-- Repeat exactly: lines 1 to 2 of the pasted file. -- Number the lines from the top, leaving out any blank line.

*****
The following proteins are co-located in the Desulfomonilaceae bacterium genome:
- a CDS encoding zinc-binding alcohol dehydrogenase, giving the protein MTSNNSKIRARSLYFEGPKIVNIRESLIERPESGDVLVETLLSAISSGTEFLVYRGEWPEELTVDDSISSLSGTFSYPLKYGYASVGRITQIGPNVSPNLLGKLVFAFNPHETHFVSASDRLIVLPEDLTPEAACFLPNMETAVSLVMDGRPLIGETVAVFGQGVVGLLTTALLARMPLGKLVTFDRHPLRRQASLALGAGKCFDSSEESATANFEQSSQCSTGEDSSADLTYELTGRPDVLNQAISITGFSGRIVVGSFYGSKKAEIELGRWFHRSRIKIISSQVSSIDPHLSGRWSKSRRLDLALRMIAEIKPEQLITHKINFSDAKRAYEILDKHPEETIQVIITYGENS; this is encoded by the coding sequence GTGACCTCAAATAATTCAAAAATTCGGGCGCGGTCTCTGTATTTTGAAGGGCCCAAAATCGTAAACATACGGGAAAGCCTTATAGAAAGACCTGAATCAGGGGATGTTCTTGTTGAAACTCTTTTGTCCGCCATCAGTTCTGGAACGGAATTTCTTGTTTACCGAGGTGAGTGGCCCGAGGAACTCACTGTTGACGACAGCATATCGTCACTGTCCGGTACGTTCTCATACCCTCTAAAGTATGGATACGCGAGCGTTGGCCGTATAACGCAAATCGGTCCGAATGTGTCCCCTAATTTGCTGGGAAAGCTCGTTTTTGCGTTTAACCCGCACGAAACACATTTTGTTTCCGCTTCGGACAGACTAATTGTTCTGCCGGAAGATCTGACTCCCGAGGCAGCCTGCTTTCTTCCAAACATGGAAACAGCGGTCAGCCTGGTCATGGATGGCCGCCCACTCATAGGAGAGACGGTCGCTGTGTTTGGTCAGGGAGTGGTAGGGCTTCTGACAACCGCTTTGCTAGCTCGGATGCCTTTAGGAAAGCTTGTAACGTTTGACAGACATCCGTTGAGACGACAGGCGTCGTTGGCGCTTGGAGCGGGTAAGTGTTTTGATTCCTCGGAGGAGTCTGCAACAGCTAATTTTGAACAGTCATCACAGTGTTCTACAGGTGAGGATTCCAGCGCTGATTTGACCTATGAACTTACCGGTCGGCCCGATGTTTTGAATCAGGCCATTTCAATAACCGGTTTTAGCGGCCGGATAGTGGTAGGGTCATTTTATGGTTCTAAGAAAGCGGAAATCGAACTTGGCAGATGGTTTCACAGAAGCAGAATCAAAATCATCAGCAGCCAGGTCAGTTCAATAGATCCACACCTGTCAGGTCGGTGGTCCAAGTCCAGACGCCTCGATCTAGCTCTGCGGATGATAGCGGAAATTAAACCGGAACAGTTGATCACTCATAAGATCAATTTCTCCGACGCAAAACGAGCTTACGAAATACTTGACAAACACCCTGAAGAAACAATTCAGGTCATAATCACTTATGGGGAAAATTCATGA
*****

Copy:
The following proteins are co-located in the Desulfomonilaceae bacterium genome:
- a CDS encoding zinc-binding alcohol dehydrogenase, giving the protein MTSNNSKIRARSLYFEGPKIVNIRESLIERPESGDVLVETLLSAISSGTEFLVYRGEWPEELTVDDSISSLSGTFSYPLKYGYASVGRITQIGPNVSPNLLGKLVFAFNPHETHFVSASDRLIVLPEDLTPEAACFLPNMETAVSLVMDGRPLIGETVAVFGQGVVGLLTTALLARMPLGKLVTFDRHPLRRQASLALGAGKCFDSSEESATANFEQSSQCSTGEDSSADLTYELTGRPDVLNQAISITGFSGRIVVGSFYGSKKAEIELGRWFHRSRIKIISSQVSSIDPHLSGRWSKSRRLDLALRMIAEIKPEQLITHKINFSDAKRAYEILDKHPEETIQVIITYGENS; this is encoded by the coding sequence GTGACCTCAAATAATTCAAAAATTCGGGCGCGGTCTCTGTATTTTGAAGGGCCCAAAATCGTAAACATACGGGAAAGCCTTATAGAAAGACCTGAATCAGGGGATGTTCTTGTTGAAACTCTTTTGTCCGCCATCAGTTCTGGAACGGAATTTCTTGTTTACCGAGGTGAGTGGCCCGAGGAACTCACTGTTGACGACAGCATATCGTCACTGTCCGGTACGTTCTCATACCCTCTAAAGTATGGATACGCGAGCGTTGGCCGTATAACGCAAATCGGTCCGAATGTGTCCCCTAATTTGCTGGGAAAGCTCGTTTTTGCGTTTAACCCGCACGAAACACATTTTGTTTCCGCTTCGGACAGACTAATTGTTCTGCCGGAAGATCTGACTCCCGAGGCAGCCTGCTTTCTTCCAAACATGGAAACAGCGGTCAGCCTGGTCATGGATGGCCGCCCACTCATAGGAGAGACGGTCGCTGTGTTTGGTCAGGGAGTGGTAGGGCTTCTGACAACCGCTTTGCTAGCTCGGATGCCTTTAGGAAAGCTTGTAACGTTTGACAGACATCCGTTGAGACGACAGGCGTCGTTGGCGCTTGGAGCGGGTAAGTGTTTTGATTCCTCGGAGGAGTCTGCAACAGCTAATTTTGAACAGTCATCACAGTGTTCTACAGGTGAGGATTCCAGCGCTGATTTGACCTATGAACTTACCGGTCGGCCCGATGTTTTGAATCAGGCCATTTCAATAACCGGTTTTAGCGGCCGGATAGTGGTAGGGTCATTTTATGGTTCTAAGAAAGCGGAAATCGAACTTGGCAGATGGTTTCACAGAAGCAGAATCAAAATCATCAGCAGCCAGGTCAGTTCAATAGATCCACACCTGTCAGGTCGGTGGTCCAAGTCCAGACGCCTCGATCTAGCTCTGCGGATGATAGCGGAAATTAAACCGGAACAGTTGATCACTCATAAGATCAATTTCTCCGACGCAAAACGAGCTTACGAAATACTTGACAAACACCCTGAAGAAACAATTCAGGTCATAATCACTTATGGGGAAAATTCATGA